India has been admitted to the MTCR in a move seen as further legitimizing its nuclear energy and missile programs. But it is still pushing to join other such regimes regulating nuclear and arms exports and technologies.
India on Monday gained admission to the Missile Technology Control Regime (MTCR), a group that is aimed at preventing the unchecked proliferation of missiles and their delivery systems.
Foreign Secretary Subrahmanyam Jaishankar signed the accession document in the Indian capital, New Delhi, in the presence of the ambassadors of France, the Netherlands and Luxembourg.
In a statement, the External Affairs Ministry thanked the other 34 members of the MTCR for backing its inclusion in the group.
"India's entry into the regime as its thirty-fifth member would be mutually beneficial in the furtherance of international non-proliferation objectives," the statement said.
India's admission to the MTCR comes just days after it failed to gain enough support to join another group controlling the export of nuclear materials, the Nuclear Suppliers Group (NSG). This failure was largely down to the stiff opposition of China, which is not a member of MTCR.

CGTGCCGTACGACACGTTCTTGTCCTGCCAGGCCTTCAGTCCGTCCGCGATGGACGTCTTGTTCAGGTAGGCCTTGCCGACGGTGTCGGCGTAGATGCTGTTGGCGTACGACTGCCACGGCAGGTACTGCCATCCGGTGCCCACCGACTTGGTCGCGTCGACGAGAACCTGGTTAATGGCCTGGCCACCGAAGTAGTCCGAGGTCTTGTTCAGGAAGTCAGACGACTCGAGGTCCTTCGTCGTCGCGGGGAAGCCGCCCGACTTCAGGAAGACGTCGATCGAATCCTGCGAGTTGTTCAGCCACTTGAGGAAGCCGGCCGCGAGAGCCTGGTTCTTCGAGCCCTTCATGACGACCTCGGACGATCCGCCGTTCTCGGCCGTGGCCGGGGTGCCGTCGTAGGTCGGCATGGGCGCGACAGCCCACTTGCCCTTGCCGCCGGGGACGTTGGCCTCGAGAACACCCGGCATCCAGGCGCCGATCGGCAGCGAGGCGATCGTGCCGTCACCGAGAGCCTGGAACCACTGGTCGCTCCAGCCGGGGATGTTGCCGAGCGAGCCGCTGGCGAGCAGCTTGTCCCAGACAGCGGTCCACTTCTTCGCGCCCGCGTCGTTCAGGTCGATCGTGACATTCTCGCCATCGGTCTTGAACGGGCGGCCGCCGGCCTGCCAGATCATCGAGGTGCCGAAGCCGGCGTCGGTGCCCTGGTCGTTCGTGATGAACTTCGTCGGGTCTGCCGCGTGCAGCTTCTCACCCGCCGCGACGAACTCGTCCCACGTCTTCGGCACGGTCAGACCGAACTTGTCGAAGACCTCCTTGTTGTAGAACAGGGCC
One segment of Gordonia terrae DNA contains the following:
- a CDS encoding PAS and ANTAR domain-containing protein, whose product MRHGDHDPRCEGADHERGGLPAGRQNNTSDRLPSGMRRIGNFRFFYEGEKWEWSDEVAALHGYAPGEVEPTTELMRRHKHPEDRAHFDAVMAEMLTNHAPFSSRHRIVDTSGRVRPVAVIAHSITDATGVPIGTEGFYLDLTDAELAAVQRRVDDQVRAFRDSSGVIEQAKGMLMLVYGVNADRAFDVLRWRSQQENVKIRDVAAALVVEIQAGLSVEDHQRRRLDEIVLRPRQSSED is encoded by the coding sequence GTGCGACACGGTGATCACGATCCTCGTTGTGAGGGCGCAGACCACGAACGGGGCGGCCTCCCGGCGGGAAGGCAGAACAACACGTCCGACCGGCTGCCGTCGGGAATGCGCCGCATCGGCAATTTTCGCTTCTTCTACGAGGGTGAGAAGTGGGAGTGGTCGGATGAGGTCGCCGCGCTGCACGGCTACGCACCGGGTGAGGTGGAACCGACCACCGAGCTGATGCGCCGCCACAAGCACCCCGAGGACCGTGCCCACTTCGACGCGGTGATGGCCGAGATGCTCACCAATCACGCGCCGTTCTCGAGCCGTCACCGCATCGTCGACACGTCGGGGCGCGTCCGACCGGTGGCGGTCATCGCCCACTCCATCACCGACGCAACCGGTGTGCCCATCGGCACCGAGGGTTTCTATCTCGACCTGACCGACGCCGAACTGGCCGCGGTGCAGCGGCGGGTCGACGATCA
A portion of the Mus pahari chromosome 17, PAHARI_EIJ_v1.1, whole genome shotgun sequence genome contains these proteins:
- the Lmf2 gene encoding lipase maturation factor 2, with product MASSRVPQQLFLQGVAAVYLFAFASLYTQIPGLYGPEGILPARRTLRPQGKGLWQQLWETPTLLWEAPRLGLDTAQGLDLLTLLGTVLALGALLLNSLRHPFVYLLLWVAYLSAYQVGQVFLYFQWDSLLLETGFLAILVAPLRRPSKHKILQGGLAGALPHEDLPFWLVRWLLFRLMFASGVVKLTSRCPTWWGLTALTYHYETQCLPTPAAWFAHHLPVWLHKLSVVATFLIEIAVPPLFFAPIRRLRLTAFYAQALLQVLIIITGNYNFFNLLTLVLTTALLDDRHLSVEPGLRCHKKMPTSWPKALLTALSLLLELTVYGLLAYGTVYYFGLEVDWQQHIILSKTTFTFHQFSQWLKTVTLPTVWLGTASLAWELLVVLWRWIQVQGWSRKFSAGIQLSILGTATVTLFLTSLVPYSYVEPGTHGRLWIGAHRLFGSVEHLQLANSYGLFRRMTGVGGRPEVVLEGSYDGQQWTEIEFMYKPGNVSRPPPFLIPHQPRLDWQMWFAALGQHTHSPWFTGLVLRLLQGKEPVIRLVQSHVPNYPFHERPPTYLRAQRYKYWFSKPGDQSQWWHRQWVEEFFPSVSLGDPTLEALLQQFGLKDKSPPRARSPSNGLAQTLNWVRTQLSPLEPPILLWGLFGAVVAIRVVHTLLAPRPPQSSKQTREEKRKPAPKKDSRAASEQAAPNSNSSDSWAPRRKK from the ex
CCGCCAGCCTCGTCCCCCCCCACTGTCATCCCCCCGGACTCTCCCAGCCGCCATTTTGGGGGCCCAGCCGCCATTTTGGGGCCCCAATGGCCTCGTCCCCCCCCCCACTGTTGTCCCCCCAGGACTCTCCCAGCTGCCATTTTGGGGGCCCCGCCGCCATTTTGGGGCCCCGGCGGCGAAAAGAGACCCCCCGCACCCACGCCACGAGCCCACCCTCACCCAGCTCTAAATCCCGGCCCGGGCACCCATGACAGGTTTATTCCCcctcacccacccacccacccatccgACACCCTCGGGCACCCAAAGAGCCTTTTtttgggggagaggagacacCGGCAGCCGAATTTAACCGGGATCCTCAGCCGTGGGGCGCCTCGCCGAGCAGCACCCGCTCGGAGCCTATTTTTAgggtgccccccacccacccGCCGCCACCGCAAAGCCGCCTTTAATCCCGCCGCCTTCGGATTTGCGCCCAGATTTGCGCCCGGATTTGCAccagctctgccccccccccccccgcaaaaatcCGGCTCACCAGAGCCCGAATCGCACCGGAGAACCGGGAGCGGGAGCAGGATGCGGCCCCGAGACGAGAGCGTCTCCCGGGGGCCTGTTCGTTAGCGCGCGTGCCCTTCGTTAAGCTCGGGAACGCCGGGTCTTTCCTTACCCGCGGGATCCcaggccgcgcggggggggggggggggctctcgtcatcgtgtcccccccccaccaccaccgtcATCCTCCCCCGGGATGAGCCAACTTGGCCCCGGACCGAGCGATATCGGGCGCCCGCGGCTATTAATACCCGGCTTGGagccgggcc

India however said it would not be deterred from trying to gain admission to the NSG, as it continues its bid to receive international acceptance for its nuclear energy and missile programs after alarming the international community with atomic tests in 1998.
Membership of the MTCR will now make it possible for India to buy high-end missile technology.
A landmark civil nuclear deal with the United States signed in 2008 already gave India some access to nuclear materials and technologies.
The MTCR restricts the proliferation of missiles, rocket systems, unmanned air vehicles, or drones, and technology for systems capable of carrying a 500-kilogram (1,100-pound) payload for at least 300 kilometers (185 miles), as well as systems intended for the delivery of weapons of mass destruction.
tj/kl (AP, PTI)